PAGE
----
Gundam: Reconguista in G, or G-Reco, is the first “typical” Gundam series on TV since the very unpopular Gundam AGE (discounting the sidestory OVA Gundam Unicorn). “Typical” here means a full-length televised program, with a science-fiction plot (for although Gundam Build Fighters is now in its second series, it is nowhere near comparable to other franchise entries being a “games” animé taking card-game animé cliches and applying them to miniatures gaming). Yet, three episodes in, G-Reco is interesting in a way few Gundam series really are; it would have been easy for it to rest on its laurels with franchise recognition, to go through the motions in uninspired ways – as parts of AGE did. AGE too often dressed interesting concepts in uninspired, predictable execution that robbed dramatic turns of any emotional impact and made much of it feel empty. It was unable to, arguably, properly stand as its own series and simply repeated – via its three-arc structure – expected developments in increasingly ineffective ways.
The central plot conceit of much of Turn-A Gundam is that two central characters – the victim of war Kihel Heim and the leader of the invading Moonrace Dianna Soriel – switch places, taking advantage of their similarity of appearance to experience life from another perspective. The lonely queen of the moon initially sees this as a joke stemming from an emerging friendship with a confidante of the leader of earth forces, but as the events of the war develop – and Moonrace and Earth Militia forces both escalate the conflict ignorant of attempts at peace – the switch becomes a much more significant thing as Kihel, a civilian, ends up having to do more than look like her counterpart but also fulfil Dianna’s role as a military leader.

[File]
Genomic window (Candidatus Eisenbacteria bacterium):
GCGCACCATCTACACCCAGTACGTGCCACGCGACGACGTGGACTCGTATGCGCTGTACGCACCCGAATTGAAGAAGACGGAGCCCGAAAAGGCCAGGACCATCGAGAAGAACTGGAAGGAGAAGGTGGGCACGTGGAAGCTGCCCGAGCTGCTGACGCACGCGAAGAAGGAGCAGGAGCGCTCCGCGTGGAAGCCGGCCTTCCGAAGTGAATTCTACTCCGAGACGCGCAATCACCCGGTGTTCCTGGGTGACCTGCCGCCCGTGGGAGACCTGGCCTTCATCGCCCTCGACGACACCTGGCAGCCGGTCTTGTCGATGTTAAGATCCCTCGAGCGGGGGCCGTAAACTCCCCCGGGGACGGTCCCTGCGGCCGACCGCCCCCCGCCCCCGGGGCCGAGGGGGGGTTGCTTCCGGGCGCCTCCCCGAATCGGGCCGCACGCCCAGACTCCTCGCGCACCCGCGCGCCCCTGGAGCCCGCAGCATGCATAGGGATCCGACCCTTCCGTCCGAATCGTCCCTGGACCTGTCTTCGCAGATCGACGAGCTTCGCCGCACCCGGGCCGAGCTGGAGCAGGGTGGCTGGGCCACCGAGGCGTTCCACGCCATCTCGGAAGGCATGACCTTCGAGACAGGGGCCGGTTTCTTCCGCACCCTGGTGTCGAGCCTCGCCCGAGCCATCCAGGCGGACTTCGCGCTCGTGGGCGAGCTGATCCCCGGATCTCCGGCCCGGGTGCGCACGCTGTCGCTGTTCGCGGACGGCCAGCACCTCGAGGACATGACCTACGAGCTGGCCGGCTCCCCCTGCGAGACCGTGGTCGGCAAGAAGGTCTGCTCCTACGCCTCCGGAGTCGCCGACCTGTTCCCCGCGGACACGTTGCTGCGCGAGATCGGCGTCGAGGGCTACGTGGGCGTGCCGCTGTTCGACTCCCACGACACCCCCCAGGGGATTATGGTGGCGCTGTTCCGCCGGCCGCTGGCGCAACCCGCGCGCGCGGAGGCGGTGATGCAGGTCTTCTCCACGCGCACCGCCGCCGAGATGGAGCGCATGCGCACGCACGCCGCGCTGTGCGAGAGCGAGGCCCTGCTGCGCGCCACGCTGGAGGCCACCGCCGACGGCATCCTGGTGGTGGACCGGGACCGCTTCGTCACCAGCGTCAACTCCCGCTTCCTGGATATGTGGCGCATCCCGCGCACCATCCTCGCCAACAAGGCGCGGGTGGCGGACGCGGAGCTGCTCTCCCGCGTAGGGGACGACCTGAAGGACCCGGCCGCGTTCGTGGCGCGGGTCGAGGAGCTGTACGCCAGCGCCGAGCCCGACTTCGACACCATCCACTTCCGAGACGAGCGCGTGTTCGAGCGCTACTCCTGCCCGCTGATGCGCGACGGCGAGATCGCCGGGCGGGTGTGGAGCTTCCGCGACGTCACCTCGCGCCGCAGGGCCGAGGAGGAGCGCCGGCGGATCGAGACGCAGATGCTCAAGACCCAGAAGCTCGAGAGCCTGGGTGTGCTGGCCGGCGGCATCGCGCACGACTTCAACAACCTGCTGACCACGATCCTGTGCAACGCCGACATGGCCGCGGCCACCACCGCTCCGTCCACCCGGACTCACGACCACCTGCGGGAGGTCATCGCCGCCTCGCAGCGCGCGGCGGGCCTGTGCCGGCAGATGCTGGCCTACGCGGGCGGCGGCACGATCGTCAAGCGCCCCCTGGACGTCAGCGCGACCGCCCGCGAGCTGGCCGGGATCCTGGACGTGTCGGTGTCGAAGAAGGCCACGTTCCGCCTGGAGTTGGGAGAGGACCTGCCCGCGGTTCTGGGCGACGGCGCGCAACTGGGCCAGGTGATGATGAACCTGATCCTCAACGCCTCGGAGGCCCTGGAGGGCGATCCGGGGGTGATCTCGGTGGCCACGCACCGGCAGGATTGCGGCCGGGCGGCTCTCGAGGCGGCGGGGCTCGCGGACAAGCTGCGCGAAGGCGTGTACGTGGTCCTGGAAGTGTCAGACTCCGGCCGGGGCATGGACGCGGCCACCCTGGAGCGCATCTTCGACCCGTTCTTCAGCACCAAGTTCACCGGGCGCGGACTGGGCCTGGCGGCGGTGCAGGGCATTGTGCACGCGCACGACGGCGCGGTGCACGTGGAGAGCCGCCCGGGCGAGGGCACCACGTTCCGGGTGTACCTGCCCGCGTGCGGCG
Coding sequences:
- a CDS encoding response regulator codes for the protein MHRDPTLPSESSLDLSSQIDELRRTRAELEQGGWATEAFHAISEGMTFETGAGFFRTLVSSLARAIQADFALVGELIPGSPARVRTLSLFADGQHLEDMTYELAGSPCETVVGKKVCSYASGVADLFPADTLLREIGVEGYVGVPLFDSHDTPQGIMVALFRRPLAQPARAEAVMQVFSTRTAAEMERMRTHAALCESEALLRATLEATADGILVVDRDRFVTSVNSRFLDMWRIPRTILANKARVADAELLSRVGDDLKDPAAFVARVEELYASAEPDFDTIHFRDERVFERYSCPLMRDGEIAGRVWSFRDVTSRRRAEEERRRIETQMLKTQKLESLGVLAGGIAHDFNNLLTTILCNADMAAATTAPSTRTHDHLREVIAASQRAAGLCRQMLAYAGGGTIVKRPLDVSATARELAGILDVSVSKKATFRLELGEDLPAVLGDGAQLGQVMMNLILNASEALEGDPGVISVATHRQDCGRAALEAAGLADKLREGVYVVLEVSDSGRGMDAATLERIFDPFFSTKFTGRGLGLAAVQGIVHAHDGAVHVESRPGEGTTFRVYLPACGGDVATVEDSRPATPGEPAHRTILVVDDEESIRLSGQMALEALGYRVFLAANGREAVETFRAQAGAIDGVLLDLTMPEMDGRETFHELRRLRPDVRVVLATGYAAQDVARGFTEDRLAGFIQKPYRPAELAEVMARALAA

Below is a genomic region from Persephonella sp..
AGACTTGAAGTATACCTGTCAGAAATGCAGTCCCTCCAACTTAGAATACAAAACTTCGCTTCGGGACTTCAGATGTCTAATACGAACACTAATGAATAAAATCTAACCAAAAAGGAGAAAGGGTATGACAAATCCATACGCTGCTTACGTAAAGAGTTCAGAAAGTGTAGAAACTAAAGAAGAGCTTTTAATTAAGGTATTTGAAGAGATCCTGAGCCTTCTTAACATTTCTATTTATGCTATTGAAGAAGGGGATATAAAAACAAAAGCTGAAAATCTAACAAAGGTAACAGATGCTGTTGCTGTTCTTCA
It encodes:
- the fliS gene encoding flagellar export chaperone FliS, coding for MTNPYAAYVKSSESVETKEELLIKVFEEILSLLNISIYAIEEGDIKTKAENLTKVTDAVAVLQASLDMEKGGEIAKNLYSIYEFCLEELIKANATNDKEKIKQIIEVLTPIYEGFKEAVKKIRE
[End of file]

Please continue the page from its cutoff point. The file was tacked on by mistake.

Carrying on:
Considered as an entire series, Overman King Gainer works to an extent as a distillation of the coming-of-age story into its basest form; its protagonist begins his journey the epitome of apathy and unwillingness to engage with the world around him and has to be forcibly dragged into action. What follows is his awakening into not a warrior, as would be expected of many series in King Gainer‘s vein, but simply a better person.
Overman King Gainer is one of my favourite animated series despite its issues in terms of pacing and ultimate overreliance on exposition early in the series. Indeed, at times the series feels like it is doing the viewer a favour in explaining great swathes of the story to them, self-consciously adopting the cliches of science-fiction in a reliance on expository narration and awkward dialogue. Yet this I would say is most likely intentional; despite its over-the-top tone and colourful cast of characters giving it the impression of being a simple comedy series, it is a very self-aware piece of fiction that through mockery highlights the weaknesses of its genre.